What you get:
10 ideas for machine learning projects.
Free datasets to use for your projects.
Examples of libraries and algorithms for each case.
The frameworks I want to analyze are Tensorflow, Keras, PyTorch, MXNet, and CNTK. I have used all of them and contributed to MXNet and CNTK.
In terms of adoption, the current ranking is PyTorch > Tensorflow > Keras > MXNet > CNTK. In the next image obtained from this website, we show the percentage of PyTorch papers over Tensorflow.
Tensorflow was initially released by Google Brain in 2015 and all the company uses it.
In terms of adoption, Google has produced some of the most impactful deep learning advances recently, like BERT or AlphaZero, so a lot of research labs and companies use Tensorflow. Google was a pioneer in open source deep learning, so it had the first mover advantage.
The main weakness of Tensorflow is its complexity. It was designed by researchers for researchers, it wasn’t a tool for the general machine learning community. In version 2, Google refactored much of the API, getting rid of things like the data placeholders and simplifying the code. These details and some security issues reduced its adoption.
Keras was released in 2015 by François Chollet as a high-level interface for Tensorflow. It was designed as a user-friendly, modular, and extensible alternative to Tensorflow. After Chollet joined Google, Keras became part of Tensorflow.
In terms of adoption, Keras gained a lot of popularity quickly because its learning curve was much easier. It particularly attracted a lot of interest in the industry.
The main weakness of Keras was that it took them a while to implement some important features like multi-gpu training, distributed training, and other features. So if you wanted to create complex solutions, you still needed to use Tensorflow.
PyTorch was published in 2016 by Facebook Research (FAIR). A previous project called Torch, written in the programming language Lua, didn’t have much adoption, and FAIR decided to pivot and focus on Python.
In terms of adoption, PyTorch has gained a lot of momentum since 2018 and has become the most used deep learning framework in the research community. PyTorch was designed by developers that clearly mastered the Python language and know good software engineering practices. In addition to its simplicity, PyTorch also had the push by a top-class research group, which published all new research in PyTorch. Other companies like Microsoft or Huggingface started to support it creating a lot of adoption.
Its main weakness was that PyTorch started later than Tensorflow, so initially, there were not that many algorithms implemented in PyTorch.
MXNet was started by Tianqi Chen from the University of Washington, who is also the creator of XGBoost. Even though it initially had the support of Microsoft (yours truly included), eventually Amazon became its main supporter. Amazon wanted to replicate the strategy of Google with Tensorflow and have its own deep learning framework.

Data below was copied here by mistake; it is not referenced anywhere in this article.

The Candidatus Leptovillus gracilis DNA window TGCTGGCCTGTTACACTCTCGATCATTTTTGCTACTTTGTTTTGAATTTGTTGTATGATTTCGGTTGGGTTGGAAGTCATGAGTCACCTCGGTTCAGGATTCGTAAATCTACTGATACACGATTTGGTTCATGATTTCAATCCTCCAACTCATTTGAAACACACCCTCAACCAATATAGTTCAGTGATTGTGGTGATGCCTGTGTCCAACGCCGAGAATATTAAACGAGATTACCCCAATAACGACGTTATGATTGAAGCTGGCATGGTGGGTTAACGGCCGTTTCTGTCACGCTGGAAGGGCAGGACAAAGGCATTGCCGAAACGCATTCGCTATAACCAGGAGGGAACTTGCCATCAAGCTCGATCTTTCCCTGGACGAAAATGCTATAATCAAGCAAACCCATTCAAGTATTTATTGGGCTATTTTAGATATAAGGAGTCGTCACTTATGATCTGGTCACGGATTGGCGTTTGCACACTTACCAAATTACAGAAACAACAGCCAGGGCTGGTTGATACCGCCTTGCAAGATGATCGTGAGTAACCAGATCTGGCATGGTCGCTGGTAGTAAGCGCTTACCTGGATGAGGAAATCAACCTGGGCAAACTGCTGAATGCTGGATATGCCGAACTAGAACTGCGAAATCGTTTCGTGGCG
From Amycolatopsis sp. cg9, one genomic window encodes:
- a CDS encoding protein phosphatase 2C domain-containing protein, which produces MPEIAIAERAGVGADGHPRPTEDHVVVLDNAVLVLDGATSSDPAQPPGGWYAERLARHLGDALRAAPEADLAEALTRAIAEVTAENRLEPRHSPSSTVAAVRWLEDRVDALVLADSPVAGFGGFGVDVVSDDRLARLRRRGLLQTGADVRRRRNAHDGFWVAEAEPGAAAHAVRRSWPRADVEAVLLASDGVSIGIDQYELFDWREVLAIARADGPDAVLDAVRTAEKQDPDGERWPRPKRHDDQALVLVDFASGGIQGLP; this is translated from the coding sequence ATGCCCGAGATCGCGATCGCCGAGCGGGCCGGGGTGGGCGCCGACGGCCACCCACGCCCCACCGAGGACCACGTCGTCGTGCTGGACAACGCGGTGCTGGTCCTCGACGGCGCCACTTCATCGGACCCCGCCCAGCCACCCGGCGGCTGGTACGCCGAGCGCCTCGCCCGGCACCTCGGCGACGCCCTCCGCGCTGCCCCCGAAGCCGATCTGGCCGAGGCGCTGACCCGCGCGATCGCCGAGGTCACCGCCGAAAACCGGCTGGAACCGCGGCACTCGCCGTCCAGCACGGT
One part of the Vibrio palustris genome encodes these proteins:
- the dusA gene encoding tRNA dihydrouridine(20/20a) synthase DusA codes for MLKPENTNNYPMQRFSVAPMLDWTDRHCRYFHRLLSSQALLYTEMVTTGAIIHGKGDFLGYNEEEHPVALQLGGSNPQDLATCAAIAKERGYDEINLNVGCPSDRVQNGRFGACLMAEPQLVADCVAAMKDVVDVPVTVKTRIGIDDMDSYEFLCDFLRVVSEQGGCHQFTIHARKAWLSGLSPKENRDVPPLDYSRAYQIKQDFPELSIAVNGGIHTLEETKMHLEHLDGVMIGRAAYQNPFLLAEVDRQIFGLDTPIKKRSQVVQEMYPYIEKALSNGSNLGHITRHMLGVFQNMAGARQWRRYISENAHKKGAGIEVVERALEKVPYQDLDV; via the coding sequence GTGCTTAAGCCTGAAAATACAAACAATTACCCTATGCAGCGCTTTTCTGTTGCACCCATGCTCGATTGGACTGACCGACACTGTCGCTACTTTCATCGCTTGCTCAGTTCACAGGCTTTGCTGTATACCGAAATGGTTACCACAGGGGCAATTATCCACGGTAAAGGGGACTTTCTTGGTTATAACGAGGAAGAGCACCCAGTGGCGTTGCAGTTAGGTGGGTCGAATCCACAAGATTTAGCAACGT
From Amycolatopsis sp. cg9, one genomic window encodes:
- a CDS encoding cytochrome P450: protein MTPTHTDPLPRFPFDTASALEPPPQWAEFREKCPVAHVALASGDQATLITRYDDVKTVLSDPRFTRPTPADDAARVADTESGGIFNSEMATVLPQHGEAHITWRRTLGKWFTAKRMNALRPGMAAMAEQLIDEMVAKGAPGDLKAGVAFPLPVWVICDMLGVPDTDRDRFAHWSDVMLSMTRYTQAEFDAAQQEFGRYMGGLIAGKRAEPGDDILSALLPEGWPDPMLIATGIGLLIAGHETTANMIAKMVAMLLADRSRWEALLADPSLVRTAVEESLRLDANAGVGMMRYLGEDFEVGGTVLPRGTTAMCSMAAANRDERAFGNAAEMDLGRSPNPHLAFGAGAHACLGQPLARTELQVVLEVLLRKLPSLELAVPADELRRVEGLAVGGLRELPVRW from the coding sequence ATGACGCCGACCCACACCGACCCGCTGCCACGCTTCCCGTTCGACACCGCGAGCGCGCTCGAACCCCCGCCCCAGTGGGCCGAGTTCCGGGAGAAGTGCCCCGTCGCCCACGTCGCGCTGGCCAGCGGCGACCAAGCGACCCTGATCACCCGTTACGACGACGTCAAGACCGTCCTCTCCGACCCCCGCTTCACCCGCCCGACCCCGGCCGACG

In terms of adoption, MXNet gained interest because it was very easy to do multi-GPU training. Tianqi had a lot of experience in distributed systems, so MXNet natively works in multi-GPU. It also has a great user experience.
Its main weakness was that MXNet didn’t have much support for new research, so no new ML breakthroughs were developed initially in MXNet. Instead, MXNet reimplemented other algorithms developed in Tensorflow or PyTorch. Several years ago, Amazon introduced Gluon, a high-level API for MXNet in an attempt to increase its adoption. I think this was a mistake because the problem with MXNet was not that it was difficult to use. Instead of losing their time building Gluon, they could have doubled down on the strengths of MXNet, like its distributed capability.
CNTK was released by Microsoft in April 2015. Initially, it used a scripting language called BrainScript, and then in October 2016, with its version 2, it supported Python and C++. In 2019, Microsoft decided to move away from CNTK and use PyTorch as its main deep learning framework, a decision that I supported.
In terms of adoption, CNTK got an initial push from Microsoft due to its efficiency in distributed training.
In terms of weaknesses, it was designed following the patterns of Tensorflow, which initially people thought was going to win the deep learning race, so the Python wrapper looked a lot like C++. At Microsoft, we are not forced to use a specific framework like at other companies, so not everyone used CNTK. The lack of adoption and its lack of support by the research community made Microsoft pivot and focus on PyTorch.
Based on the previous analysis, here is my advice on what framework you could use in order of my personal preference.
My first option is PyTorch. PyTorch has a strong support from the research community and it is very easy to use. If you want to do distributed training, mixing it with DeepSpeed is really difficult to beat.
As a second option, I recommend using whatever framework the algorithm is implemented in. Basically, if you find a working piece of code, just use it.
My third option is MXNet, because of how easy it is to use, and do multi-GPU training.
Next, I would use Keras, then Tensorflow, and the last one would be CNTK.